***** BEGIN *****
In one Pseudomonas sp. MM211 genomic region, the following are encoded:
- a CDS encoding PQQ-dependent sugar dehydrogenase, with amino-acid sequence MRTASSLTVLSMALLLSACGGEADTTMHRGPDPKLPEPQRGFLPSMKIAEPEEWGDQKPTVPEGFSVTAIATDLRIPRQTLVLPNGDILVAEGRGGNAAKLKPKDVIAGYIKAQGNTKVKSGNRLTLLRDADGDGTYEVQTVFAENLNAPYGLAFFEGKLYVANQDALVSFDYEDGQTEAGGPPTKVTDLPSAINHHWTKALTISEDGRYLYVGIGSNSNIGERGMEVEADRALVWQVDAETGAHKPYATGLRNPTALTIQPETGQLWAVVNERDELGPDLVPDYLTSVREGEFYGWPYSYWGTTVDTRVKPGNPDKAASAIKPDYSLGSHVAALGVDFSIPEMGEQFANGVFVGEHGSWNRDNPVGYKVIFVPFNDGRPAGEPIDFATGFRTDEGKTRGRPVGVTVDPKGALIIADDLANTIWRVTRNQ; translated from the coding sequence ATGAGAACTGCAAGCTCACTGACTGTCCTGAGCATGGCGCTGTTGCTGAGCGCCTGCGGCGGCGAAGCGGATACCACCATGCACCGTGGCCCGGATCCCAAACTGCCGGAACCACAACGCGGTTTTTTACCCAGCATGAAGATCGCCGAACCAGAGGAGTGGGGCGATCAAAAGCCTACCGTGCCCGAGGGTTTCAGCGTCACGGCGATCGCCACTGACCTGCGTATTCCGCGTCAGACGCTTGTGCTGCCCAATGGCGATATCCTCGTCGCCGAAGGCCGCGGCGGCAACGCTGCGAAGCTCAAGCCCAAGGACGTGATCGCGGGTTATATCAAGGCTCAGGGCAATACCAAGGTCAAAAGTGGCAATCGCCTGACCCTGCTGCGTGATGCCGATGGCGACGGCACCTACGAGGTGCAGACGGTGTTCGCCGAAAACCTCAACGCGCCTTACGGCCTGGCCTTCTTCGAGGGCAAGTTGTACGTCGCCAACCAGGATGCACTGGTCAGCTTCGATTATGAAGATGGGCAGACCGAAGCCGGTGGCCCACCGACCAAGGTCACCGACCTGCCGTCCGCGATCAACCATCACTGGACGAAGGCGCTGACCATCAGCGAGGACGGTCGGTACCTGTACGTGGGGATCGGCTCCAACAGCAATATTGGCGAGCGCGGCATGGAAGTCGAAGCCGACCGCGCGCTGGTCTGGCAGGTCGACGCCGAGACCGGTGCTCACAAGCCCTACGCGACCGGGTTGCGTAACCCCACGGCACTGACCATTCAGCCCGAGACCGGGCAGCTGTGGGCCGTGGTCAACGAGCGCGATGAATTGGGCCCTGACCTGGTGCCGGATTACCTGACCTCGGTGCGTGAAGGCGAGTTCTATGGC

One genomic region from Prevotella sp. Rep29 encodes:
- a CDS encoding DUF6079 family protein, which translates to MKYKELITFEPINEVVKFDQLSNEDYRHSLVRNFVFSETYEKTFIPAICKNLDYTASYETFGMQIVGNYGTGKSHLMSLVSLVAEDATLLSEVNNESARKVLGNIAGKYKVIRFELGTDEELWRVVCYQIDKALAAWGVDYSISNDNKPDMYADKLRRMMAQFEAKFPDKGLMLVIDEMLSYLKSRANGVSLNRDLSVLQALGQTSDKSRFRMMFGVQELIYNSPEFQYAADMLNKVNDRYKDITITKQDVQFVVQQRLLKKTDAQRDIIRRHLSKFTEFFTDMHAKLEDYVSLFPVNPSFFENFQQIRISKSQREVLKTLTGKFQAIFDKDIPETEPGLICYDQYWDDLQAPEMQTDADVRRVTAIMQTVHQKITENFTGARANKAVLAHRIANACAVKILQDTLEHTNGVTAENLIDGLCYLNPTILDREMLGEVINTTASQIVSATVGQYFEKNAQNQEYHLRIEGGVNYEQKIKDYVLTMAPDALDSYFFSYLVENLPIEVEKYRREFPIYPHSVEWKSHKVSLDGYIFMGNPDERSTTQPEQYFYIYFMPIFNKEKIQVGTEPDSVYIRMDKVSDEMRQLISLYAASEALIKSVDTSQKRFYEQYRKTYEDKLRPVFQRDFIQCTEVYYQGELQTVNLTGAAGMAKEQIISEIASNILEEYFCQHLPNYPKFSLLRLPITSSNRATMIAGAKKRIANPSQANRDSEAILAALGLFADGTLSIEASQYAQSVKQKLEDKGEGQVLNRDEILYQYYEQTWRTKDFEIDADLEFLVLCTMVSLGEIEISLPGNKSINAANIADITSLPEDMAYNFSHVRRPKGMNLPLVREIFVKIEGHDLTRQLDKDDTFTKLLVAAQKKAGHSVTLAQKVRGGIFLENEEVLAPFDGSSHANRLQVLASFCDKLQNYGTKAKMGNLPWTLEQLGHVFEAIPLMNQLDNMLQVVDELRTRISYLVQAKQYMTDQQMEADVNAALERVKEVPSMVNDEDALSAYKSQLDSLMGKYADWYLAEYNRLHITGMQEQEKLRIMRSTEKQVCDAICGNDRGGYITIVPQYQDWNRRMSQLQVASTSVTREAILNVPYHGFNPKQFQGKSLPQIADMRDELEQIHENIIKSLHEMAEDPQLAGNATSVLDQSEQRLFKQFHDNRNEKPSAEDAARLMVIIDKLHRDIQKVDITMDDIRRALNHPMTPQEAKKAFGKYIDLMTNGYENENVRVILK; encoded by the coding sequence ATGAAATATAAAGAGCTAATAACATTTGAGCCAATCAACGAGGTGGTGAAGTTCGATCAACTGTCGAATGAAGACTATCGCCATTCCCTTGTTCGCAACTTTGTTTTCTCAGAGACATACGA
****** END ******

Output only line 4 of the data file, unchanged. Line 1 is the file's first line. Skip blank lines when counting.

- a CDS encoding DUF6079 family protein, which translates to MKYKELITFEPINEVVKFDQLSNEDYRHSLVRNFVFSETYEKTFIPAICKNLDYTASYETFGMQIVGNYGTGKSHLMSLVSLVAEDATLLSEVNNESARKVLGNIAGKYKVIRFELGTDEELWRVVCYQIDKALAAWGVDYSISNDNKPDMYADKLRRMMAQFEAKFPDKGLMLVIDEMLSYLKSRANGVSLNRDLSVLQALGQTSDKSRFRMMFGVQELIYNSPEFQYAADMLNKVNDRYKDITITKQDVQFVVQQRLLKKTDAQRDIIRRHLSKFTEFFTDMHAKLEDYVSLFPVNPSFFENFQQIRISKSQREVLKTLTGKFQAIFDKDIPETEPGLICYDQYWDDLQAPEMQTDADVRRVTAIMQTVHQKITENFTGARANKAVLAHRIANACAVKILQDTLEHTNGVTAENLIDGLCYLNPTILDREMLGEVINTTASQIVSATVGQYFEKNAQNQEYHLRIEGGVNYEQKIKDYVLTMAPDALDSYFFSYLVENLPIEVEKYRREFPIYPHSVEWKSHKVSLDGYIFMGNPDERSTTQPEQYFYIYFMPIFNKEKIQVGTEPDSVYIRMDKVSDEMRQLISLYAASEALIKSVDTSQKRFYEQYRKTYEDKLRPVFQRDFIQCTEVYYQGELQTVNLTGAAGMAKEQIISEIASNILEEYFCQHLPNYPKFSLLRLPITSSNRATMIAGAKKRIANPSQANRDSEAILAALGLFADGTLSIEASQYAQSVKQKLEDKGEGQVLNRDEILYQYYEQTWRTKDFEIDADLEFLVLCTMVSLGEIEISLPGNKSINAANIADITSLPEDMAYNFSHVRRPKGMNLPLVREIFVKIEGHDLTRQLDKDDTFTKLLVAAQKKAGHSVTLAQKVRGGIFLENEEVLAPFDGSSHANRLQVLASFCDKLQNYGTKAKMGNLPWTLEQLGHVFEAIPLMNQLDNMLQVVDELRTRISYLVQAKQYMTDQQMEADVNAALERVKEVPSMVNDEDALSAYKSQLDSLMGKYADWYLAEYNRLHITGMQEQEKLRIMRSTEKQVCDAICGNDRGGYITIVPQYQDWNRRMSQLQVASTSVTREAILNVPYHGFNPKQFQGKSLPQIADMRDELEQIHENIIKSLHEMAEDPQLAGNATSVLDQSEQRLFKQFHDNRNEKPSAEDAARLMVIIDKLHRDIQKVDITMDDIRRALNHPMTPQEAKKAFGKYIDLMTNGYENENVRVILK; encoded by the coding sequence ATGAAATATAAAGAGCTAATAACATTTGAGCCAATCAACGAGGTGGTGAAGTTCGATCAACTGTCGAATGAAGACTATCGCCATTCCCTTGTTCGCAACTTTGTTTTCTCAGAGACATACGA